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J Cell Biol. 2011 Sep 5;194(5):721-35. doi: 10.1083/jcb.201010118. Epub 2011 Aug 29.

Epigenetic displacement of HP1 from heterochromatin by HIV-1 Vpr causes premature sister chromatid separation.

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Department of Intractable Diseases, Research Institute, National Center for Global Health and Medicine, Shinjuku, Tokyo 162-8655, Japan.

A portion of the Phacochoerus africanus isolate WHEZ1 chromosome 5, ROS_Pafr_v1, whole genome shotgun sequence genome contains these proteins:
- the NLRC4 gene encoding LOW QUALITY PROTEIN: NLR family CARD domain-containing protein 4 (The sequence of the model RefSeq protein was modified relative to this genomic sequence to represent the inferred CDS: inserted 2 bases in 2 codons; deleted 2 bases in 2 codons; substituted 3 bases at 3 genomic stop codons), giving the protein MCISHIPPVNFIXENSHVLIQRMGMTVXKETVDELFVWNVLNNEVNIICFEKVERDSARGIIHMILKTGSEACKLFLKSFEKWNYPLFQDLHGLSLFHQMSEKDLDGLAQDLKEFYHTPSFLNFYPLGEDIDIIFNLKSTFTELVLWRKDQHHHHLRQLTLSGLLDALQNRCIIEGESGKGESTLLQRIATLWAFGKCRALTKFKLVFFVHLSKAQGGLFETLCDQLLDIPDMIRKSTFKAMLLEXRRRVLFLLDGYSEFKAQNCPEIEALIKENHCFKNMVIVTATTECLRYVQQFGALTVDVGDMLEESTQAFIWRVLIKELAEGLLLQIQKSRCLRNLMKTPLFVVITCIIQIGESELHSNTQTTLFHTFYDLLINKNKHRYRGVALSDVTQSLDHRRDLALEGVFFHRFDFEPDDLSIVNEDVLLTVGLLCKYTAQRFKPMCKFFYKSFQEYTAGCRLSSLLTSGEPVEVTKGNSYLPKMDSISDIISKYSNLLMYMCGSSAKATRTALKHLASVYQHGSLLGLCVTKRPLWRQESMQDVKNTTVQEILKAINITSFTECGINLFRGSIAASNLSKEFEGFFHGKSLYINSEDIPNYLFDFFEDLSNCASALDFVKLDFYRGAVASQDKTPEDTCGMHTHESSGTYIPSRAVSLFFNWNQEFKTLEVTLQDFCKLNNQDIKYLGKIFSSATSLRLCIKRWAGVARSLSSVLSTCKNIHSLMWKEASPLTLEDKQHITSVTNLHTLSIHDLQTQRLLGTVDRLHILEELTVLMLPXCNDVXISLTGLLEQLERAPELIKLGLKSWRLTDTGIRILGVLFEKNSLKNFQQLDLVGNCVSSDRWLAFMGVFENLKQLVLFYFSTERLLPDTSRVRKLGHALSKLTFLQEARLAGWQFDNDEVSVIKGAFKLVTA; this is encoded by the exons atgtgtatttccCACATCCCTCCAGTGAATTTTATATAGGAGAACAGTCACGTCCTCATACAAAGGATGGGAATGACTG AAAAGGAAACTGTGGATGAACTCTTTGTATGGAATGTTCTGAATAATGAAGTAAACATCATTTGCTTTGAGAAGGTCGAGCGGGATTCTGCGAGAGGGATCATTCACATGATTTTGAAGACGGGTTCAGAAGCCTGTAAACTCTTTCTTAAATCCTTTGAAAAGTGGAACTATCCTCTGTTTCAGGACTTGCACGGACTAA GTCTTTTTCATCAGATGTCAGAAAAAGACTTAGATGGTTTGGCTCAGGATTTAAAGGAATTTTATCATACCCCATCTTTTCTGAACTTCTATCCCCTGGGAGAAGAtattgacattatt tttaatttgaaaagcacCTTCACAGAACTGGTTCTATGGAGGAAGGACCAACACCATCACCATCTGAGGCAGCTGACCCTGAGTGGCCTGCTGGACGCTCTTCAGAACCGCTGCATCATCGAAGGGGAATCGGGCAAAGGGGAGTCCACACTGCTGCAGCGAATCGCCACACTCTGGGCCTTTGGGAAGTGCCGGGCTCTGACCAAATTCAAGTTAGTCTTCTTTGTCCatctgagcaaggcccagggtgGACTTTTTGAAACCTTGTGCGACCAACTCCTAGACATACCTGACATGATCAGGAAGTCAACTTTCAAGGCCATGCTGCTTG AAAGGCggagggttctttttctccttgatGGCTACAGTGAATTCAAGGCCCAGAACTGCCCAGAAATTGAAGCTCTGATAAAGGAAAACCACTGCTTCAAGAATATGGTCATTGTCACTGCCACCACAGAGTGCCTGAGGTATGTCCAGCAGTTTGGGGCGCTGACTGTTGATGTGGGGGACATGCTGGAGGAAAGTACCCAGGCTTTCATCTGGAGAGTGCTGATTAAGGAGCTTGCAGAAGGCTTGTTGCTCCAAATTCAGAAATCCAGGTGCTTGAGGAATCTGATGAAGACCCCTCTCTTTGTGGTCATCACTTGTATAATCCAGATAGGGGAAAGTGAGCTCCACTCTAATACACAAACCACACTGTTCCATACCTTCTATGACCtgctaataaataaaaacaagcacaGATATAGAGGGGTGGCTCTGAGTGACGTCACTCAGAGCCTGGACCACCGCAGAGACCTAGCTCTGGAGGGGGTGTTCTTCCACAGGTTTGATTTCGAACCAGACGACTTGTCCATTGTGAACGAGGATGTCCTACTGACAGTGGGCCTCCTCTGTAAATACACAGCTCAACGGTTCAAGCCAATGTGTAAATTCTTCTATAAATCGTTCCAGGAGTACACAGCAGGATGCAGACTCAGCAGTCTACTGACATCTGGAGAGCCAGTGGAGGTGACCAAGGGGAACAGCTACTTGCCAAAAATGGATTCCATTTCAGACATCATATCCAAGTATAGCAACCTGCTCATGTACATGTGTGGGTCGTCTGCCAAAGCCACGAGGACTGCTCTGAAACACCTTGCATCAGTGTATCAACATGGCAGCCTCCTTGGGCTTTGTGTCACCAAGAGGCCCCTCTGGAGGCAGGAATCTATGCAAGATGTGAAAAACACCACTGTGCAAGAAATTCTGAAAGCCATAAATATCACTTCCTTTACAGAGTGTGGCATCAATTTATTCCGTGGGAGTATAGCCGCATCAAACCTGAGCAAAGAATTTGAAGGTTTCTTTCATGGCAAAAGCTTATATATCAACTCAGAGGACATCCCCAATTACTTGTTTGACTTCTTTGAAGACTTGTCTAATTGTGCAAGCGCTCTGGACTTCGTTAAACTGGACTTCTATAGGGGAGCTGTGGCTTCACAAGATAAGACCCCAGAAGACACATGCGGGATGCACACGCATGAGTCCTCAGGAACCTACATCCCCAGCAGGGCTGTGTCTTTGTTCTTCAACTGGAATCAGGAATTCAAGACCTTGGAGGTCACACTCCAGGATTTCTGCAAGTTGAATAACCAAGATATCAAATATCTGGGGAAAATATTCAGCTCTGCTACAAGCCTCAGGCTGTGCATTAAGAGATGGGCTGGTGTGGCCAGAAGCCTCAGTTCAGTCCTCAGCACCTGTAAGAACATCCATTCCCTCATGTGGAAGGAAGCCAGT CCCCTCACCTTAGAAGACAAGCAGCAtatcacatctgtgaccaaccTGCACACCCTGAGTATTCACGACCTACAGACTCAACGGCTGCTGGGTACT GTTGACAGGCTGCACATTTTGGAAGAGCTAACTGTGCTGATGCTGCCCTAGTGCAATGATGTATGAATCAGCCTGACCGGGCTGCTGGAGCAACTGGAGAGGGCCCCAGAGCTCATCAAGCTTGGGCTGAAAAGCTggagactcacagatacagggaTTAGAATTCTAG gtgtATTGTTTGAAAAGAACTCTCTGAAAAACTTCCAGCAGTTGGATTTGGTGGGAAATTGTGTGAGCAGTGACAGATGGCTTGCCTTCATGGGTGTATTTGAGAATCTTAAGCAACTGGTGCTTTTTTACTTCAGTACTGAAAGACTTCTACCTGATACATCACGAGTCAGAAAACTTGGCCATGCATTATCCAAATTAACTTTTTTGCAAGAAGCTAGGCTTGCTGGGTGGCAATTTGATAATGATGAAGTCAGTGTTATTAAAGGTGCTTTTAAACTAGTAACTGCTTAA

Although pericentromeric heterochromatin is essential for chromosome segregation, its role in humans remains controversial. Dissecting the function of HIV-1-encoded Vpr, we unraveled important properties of heterochromatin during chromosome segregation. In Vpr-expressing cells, hRad21, hSgo1, and hMis12, which are crucial for proper chromosome segregation, were displaced from the centromeres of mitotic chromosomes, resulting in premature chromatid separation (PCS). Interestingly, Vpr displaced heterochromatin protein 1-α (HP1-α) and HP1-γ from chromatin. RNA interference (RNAi) experiments revealed that down-regulation of HP1-α and/or HP1-γ induced PCS, concomitant with the displacement of hRad21. Notably, Vpr stimulated the acetylation of histone H3, whereas p300 RNAi attenuated the Vpr-induced displacement of HP1-α and PCS. Furthermore, Vpr bound to p300 that was present in insoluble regions of the nucleus, suggesting that Vpr aberrantly recruits the histone acetyltransferase activity of p300 to chromatin, displaces HP1-α, and causes chromatid cohesion defects. Our study reveals for the first time centromere cohesion impairment resulting from epigenetic disruption of higher-order structures of heterochromatin by a viral pathogen.

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